DURHAM, N.C. – Duke’s Office of Licensing and Ventures is getting a new name as part of the drive to expand Duke’s commercialization efforts, and its director is getting a new title.
Robin Rasor has been named the University Associate Vice President for Translation and Commercialization.
The re-named Office of Translation & Commercialization that she leads oversees the protection, marketing and licensing of innovations made by Duke inventors. Its New Ventures group provides assistance to faculty or staff who want to explore starting their own companies around their ideas.
“The university’s pipeline and the deal flow that comes out of it have grown quite nicely over the past few years,” said Rasor, who joined Duke five years ago. “In particular, we have focused on ensuring that our agreement terms are commensurate with our peers and that we close as many deals as possible. The number of our startups has increased and we’re focused on the quality of the startups in terms of their attractiveness to investors and potential for exits via public markets or acquisitions.”
Just over a year ago, Rasor also added a two-person team that directly markets Duke technology and innovations to potential licensees and research partners. “The result is more companies talking to faculty about their research and technologies,” she said.
“Sometimes that results in research dollars; sometimes that results in a license; sometimes it results in both.”
When it comes to nurturing startups and helping them find funds and leadership talent, Rasor’s office has always engaged with their counterparts at UNC-Chapel Hill. But now the partnership will be even stronger, with a recently announced $750,000 grant to create a startup entrepreneurial hub. This collaboration will expand both schools’ ability to provide their startups with market analysis, leadership talent, potential investors and hopefully, deals. The hub launches this summer and aims to create 18 new startups in the next year and a half.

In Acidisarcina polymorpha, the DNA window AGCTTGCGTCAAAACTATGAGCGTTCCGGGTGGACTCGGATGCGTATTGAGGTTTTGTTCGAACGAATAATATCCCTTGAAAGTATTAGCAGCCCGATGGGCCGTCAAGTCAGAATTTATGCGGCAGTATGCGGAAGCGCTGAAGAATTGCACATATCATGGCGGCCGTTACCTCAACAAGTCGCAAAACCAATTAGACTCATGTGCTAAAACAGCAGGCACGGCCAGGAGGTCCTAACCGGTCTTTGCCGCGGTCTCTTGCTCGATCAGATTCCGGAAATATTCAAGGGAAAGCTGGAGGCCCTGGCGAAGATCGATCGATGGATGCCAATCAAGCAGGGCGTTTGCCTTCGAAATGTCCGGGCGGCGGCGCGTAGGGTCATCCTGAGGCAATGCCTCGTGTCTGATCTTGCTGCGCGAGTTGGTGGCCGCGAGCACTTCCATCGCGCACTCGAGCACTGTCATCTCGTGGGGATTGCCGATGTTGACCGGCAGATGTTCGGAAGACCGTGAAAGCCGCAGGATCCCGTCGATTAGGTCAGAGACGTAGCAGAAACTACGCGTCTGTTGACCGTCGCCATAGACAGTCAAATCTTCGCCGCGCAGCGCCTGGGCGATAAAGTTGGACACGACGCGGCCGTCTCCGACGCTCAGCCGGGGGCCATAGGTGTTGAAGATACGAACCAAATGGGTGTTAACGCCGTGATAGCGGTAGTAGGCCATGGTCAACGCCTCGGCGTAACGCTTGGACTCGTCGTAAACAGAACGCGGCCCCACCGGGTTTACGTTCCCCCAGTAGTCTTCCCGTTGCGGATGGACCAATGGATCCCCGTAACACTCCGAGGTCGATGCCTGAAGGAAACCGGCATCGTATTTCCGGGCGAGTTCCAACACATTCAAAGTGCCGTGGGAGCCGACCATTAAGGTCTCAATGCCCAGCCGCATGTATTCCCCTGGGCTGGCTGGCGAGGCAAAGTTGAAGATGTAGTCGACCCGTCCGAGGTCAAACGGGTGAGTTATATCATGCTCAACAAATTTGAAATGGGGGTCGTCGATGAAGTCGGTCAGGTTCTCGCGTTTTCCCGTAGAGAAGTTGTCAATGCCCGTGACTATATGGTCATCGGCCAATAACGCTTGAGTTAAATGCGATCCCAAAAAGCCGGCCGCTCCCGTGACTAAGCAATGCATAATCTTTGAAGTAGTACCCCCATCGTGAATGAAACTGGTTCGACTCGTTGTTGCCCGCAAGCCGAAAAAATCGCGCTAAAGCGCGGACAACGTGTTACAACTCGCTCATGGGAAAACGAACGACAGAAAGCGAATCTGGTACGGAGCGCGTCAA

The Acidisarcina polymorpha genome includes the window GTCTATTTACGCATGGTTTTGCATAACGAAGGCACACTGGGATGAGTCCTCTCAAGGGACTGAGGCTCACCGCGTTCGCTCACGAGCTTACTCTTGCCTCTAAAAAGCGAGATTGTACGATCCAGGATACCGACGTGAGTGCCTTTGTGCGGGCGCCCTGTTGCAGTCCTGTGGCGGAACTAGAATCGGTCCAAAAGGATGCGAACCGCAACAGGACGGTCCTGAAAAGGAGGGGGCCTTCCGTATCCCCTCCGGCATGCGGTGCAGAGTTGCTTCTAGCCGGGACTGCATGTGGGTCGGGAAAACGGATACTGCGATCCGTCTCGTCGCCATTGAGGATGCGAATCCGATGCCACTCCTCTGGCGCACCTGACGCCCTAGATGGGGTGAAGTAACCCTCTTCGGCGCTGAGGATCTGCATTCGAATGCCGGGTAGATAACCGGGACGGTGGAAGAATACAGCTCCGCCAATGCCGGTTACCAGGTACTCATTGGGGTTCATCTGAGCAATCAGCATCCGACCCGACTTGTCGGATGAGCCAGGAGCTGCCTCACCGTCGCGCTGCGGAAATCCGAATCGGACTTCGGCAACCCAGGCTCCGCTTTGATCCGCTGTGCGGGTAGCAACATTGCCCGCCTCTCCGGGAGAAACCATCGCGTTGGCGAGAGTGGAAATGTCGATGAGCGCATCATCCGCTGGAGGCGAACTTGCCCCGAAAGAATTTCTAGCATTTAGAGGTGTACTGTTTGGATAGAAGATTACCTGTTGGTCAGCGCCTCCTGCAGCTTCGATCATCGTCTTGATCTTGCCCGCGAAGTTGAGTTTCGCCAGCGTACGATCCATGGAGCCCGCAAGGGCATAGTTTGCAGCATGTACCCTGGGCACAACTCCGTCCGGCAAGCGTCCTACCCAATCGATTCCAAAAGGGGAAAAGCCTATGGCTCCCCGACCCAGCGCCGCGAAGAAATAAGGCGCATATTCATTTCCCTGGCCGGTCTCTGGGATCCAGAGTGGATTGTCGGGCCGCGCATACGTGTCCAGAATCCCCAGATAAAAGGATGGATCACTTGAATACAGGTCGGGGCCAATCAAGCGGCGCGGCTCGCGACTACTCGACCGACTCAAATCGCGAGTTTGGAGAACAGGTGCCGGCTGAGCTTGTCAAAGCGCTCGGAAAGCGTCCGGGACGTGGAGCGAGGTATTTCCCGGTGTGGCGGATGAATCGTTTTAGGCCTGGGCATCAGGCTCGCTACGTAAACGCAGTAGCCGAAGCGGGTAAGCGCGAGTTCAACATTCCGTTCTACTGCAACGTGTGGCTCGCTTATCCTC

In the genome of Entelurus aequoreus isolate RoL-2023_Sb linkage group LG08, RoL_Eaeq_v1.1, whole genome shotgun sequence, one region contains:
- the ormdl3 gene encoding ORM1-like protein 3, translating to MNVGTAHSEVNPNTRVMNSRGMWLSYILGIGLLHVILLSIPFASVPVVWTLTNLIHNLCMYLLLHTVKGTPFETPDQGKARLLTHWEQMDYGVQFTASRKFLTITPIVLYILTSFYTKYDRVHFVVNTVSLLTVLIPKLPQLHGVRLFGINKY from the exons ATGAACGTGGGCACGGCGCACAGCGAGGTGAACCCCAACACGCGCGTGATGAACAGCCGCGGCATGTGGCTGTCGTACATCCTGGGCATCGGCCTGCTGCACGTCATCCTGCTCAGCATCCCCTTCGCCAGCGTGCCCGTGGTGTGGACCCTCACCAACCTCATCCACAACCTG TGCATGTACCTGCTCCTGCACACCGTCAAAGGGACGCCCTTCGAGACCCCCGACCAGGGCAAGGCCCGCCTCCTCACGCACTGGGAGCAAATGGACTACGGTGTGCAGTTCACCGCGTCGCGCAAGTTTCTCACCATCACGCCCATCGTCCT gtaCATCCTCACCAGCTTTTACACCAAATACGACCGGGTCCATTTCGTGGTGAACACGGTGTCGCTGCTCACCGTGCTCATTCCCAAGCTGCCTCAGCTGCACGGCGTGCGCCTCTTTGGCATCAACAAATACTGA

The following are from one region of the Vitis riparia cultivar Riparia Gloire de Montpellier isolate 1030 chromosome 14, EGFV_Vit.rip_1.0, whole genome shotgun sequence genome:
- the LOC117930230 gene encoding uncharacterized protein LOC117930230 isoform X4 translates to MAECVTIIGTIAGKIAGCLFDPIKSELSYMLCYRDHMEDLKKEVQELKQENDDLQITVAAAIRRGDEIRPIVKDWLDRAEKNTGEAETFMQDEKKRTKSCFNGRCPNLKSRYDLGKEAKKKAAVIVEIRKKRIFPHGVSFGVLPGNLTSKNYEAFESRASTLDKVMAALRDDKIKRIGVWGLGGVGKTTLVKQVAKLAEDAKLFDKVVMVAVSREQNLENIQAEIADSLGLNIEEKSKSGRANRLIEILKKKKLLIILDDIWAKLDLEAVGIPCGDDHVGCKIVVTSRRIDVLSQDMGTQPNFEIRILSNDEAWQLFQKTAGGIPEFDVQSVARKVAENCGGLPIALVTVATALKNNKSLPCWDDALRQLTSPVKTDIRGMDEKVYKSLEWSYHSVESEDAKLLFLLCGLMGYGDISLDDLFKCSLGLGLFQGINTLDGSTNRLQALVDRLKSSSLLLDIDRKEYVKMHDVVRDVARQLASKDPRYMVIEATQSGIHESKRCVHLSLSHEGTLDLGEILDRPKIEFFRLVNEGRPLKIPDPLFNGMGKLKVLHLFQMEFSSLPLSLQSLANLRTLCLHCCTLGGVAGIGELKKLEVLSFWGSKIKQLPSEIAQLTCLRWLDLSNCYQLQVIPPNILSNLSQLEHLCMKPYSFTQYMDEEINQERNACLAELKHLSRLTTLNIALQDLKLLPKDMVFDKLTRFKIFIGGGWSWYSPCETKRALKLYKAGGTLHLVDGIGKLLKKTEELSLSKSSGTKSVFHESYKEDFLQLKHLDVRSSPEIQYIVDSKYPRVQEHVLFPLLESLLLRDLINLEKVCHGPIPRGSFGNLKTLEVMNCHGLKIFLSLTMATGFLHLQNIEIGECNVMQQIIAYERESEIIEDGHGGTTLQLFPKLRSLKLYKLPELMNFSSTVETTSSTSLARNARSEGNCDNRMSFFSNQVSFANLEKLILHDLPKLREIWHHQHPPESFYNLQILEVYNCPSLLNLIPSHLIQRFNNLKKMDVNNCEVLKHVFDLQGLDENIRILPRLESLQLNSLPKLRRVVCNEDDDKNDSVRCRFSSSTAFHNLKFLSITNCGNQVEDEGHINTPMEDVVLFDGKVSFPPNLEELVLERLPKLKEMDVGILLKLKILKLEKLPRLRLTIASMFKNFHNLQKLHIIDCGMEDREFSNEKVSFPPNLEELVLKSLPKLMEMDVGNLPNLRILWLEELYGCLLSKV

Last year alone, Duke created 17 startups and 105 licensing agreements, while bringing in $65 million in revenue.
“I came here with a vision: ‘I want Duke to be in the national conversation about innovation and entrepreneurship,’” Rasor said. “While we're not on the coasts, we are a major research university with deep capabilities in areas as diverse as gene therapy and gene editing, vaccine technologies, medical devices, machine learning and digital health and quantum computing.”
“We are definitely making progress as evidenced by the increased numbers of licenses and startups,” Rasor said. “But we have a chance to continually do better with the ongoing re-structuring of how we manage translation and commercialization at Duke.”
Rasor came to Duke from the University of Michigan, where she had been managing director of licensing. She also worked in licensing at The Ohio State University and Battelle Columbus Laboratories. She has an MS in genetics from Ohio State and a BS in bacteriology and zoology from Ohio Wesleyan University. She is also a past president of both the Board of Governors of Certified Licensing Professionals and the Association of University Technology Managers (AUTM).